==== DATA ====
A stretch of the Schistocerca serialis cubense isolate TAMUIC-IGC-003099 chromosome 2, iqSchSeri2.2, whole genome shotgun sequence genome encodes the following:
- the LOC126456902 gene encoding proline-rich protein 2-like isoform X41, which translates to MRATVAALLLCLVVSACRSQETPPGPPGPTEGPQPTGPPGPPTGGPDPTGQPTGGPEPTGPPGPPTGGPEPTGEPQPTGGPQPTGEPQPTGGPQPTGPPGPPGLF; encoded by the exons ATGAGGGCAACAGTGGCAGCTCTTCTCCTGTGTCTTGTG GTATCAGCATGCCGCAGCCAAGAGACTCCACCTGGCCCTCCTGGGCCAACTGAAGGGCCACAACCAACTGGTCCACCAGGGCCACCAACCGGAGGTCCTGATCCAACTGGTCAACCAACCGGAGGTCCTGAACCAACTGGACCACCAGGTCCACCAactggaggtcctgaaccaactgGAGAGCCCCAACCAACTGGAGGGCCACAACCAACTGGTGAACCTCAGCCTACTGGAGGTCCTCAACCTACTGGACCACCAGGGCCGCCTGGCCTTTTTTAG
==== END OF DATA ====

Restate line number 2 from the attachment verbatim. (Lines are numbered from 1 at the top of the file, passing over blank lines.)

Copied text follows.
- the LOC126456902 gene encoding proline-rich protein 2-like isoform X41, which translates to MRATVAALLLCLVVSACRSQETPPGPPGPTEGPQPTGPPGPPTGGPDPTGQPTGGPEPTGPPGPPTGGPEPTGEPQPTGGPQPTGEPQPTGGPQPTGPPGPPGLF; encoded by the exons ATGAGGGCAACAGTGGCAGCTCTTCTCCTGTGTCTTGTG GTATCAGCATGCCGCAGCCAAGAGACTCCACCTGGCCCTCCTGGGCCAACTGAAGGGCCACAACCAACTGGTCCACCAGGGCCACCAACCGGAGGTCCTGATCCAACTGGTCAACCAACCGGAGGTCCTGAACCAACTGGACCACCAGGTCCACCAactggaggtcctgaaccaactgGAGAGCCCCAACCAACTGGAGGGCCACAACCAACTGGTGAACCTCAGCCTACTGGAGGTCCTCAACCTACTGGACCACCAGGGCCGCCTGGCCTTTTTTAG